Factors That Can Influence Grief
Grieving is not a simple process that is as clear-cut as these ten stages may suggest. It is complicated because there are internal factors (components within the grieving person) and external factors (outside influences) that impact the grieving process.
Internal factors, which make grieving so difficult and confusing, include:
- The extent of the loss - this means how much was actually lost; hopes and dreams for the future are lost; a friend or relative is lost; someone who knows them well and shares the past is lost; if the victim was their child, all their prospects of grandchildren to enjoy in their retirement could be suddenly gone.
- Range of emotions - experiencing emotions that they may not have felt before; with homicide, this could include anger and hatred of someone they do not even know - the person said to be responsible for their loved one's death; if no arrest is made they can be left wondering for a lifetime the identity of the offender, not having a real person to direct their anger to.
- Intensity of emotions - they can erupt and be overwhelming sometimes.
- Every death is unique - the personal relationship with the loved one and the circumstances of their death makes the situation unique; although they may have grieved before, this is a separate experience; homicide is also different since it is much more uncommon - everyone grieves with the deaths of loved ones, but few people experience homicide.
- Lack of understanding - not understanding why a person feels the way they do.
There are three external factors that can have an impact on the grieving process for homicide victims. They are the assisting services available, the media and the criminal justice system.
- Available assisting services - if there are a variety of services available, they may help the person in the grieving process; the first type of assistance that is typically available is crisis intervention; crisis intervention is short term assistance provided to homicide survivors and other victims of crime; this assistance is usually provided only for a short period of time following the crime; this is when survivors are experiencing the shock stage of grieving; the type of assistance includes validating the survivor's feelings, dispelling blame, assuring safety, compassion, making funeral arrangements, and informing or contacting friends / family; beyond crisis intervention, other types of more long term services include mental health specialists, community service groups, victim advocacy groups, and support groups.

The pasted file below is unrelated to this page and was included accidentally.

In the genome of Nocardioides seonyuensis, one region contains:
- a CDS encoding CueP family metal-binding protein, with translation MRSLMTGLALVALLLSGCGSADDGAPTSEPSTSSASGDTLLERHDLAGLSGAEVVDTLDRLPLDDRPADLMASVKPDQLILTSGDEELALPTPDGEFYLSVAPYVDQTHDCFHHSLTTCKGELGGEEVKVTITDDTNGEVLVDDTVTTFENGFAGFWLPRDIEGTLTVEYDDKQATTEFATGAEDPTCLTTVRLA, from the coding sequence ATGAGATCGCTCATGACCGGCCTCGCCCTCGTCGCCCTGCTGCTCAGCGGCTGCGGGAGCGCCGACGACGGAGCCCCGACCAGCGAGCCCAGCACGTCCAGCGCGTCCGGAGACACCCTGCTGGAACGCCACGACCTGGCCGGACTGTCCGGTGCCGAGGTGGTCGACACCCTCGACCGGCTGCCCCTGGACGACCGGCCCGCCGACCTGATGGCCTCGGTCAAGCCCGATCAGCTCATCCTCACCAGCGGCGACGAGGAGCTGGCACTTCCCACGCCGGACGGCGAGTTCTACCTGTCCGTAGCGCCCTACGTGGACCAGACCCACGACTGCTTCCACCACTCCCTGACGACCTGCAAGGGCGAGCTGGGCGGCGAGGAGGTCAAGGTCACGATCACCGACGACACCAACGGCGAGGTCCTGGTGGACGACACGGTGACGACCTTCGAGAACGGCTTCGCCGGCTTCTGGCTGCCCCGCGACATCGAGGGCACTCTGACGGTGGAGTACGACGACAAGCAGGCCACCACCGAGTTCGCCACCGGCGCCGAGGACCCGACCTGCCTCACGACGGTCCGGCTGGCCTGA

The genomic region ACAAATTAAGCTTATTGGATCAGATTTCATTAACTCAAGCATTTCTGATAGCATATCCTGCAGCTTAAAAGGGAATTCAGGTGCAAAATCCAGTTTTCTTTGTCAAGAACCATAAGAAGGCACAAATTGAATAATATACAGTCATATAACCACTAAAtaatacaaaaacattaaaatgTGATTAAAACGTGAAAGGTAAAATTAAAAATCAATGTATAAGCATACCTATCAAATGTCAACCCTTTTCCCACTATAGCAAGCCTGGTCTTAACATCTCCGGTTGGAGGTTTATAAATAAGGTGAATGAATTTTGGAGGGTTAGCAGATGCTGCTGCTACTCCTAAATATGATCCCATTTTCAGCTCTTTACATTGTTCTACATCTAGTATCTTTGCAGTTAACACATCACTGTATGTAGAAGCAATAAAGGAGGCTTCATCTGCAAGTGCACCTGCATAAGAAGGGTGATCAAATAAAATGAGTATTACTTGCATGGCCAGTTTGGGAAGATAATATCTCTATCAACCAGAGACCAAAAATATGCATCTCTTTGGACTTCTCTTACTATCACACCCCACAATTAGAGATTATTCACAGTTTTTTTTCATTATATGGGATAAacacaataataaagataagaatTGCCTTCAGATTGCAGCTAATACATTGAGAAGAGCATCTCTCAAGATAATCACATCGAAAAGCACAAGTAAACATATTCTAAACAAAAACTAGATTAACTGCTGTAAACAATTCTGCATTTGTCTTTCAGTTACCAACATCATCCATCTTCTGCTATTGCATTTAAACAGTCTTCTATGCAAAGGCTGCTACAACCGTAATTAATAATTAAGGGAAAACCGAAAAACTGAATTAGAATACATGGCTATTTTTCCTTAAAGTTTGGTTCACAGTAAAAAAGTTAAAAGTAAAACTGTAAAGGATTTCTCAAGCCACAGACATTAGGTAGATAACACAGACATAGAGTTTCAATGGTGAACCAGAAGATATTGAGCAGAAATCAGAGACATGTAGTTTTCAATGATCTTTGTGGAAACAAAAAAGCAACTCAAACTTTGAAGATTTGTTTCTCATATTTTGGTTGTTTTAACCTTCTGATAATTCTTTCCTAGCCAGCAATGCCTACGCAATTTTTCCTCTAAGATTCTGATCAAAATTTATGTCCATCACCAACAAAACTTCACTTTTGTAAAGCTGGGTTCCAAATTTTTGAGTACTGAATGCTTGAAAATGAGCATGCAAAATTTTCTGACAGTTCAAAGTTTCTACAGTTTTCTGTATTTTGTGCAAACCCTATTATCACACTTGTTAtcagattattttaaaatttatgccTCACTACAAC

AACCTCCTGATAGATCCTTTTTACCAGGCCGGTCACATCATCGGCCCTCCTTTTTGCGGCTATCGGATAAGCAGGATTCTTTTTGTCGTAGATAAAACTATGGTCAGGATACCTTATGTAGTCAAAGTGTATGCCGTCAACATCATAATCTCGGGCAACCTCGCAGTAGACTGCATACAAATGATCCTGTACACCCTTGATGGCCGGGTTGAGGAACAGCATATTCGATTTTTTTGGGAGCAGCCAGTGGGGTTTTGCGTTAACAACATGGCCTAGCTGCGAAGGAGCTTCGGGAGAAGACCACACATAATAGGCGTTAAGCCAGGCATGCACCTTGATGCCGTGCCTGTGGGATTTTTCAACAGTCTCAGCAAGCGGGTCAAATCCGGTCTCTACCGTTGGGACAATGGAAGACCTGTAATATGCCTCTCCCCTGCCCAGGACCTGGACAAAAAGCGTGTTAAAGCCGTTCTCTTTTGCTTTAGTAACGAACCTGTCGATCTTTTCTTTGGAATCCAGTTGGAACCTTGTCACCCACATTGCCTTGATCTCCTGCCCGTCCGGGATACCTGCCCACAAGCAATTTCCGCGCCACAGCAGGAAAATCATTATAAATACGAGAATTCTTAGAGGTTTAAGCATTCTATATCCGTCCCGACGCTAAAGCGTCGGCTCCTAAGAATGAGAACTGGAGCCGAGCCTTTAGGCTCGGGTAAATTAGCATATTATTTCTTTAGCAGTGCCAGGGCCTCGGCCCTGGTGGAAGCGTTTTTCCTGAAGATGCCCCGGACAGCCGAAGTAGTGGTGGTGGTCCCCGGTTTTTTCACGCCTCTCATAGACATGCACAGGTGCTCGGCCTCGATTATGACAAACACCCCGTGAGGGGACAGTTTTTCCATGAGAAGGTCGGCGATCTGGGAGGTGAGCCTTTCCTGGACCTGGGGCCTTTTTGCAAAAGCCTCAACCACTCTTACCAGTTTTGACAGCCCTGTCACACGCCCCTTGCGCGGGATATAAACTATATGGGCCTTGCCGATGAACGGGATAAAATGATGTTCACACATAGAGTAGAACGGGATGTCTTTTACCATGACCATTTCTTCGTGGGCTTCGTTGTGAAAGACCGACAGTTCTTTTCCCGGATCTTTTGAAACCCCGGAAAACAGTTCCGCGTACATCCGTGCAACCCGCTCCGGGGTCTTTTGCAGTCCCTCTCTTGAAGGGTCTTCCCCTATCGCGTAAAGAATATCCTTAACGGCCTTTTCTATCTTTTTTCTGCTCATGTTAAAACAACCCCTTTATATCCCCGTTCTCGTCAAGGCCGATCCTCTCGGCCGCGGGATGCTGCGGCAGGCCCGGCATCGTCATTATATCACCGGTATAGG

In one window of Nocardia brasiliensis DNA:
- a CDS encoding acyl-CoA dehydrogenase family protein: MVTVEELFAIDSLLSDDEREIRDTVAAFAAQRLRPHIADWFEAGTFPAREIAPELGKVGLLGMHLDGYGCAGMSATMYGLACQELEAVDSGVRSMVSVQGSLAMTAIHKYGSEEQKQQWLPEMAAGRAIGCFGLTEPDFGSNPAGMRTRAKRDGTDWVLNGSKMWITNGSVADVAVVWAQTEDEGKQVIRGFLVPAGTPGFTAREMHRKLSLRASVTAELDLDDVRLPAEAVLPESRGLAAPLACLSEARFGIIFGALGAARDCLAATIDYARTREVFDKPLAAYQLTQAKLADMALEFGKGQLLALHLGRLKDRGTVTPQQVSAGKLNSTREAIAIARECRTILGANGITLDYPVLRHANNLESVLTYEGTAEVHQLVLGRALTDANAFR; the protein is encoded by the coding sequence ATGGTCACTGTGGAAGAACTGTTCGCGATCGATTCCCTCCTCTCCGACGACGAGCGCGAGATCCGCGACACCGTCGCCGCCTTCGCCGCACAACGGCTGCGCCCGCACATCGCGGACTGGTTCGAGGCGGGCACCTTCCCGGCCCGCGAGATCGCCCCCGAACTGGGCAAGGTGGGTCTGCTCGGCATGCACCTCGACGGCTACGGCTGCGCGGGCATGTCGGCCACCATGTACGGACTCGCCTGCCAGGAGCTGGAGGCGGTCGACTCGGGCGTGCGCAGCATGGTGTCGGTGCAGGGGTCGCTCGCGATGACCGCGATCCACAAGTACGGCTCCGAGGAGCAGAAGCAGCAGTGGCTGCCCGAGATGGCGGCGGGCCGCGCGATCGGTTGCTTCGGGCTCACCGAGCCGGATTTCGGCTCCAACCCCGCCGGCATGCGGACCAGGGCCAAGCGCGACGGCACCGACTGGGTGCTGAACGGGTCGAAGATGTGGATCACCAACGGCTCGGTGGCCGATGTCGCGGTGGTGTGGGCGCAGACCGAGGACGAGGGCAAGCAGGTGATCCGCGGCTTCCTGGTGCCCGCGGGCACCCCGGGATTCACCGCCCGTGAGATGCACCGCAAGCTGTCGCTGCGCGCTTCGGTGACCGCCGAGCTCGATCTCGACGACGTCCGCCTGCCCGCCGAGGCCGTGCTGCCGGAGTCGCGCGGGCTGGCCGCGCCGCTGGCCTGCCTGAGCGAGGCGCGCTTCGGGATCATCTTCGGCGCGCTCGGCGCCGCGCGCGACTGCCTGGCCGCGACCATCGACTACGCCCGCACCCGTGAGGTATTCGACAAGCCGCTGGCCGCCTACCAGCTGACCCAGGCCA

- The media - the media can have an impact on grieving since most homicides become front page news stories; when there is public exposure of the death, additional pain and suffering are sometimes caused to those grieving; grief can be intensified by the media's portrayal of the homicide victim or the accused killer and invasion into the privacy of those who are grieving.
- The criminal justice system - the criminal justice system can prolong and heighten the grieving process; the justice system and the trial process can go on for years, forcing those grieving to prolong their mourning period; grief can also be deepened by a lack of sensitivity within the system, a lack of information provided by the system, a lack of cooperation by participants in the trial, and the lack of victim rights and involvement within the justice system.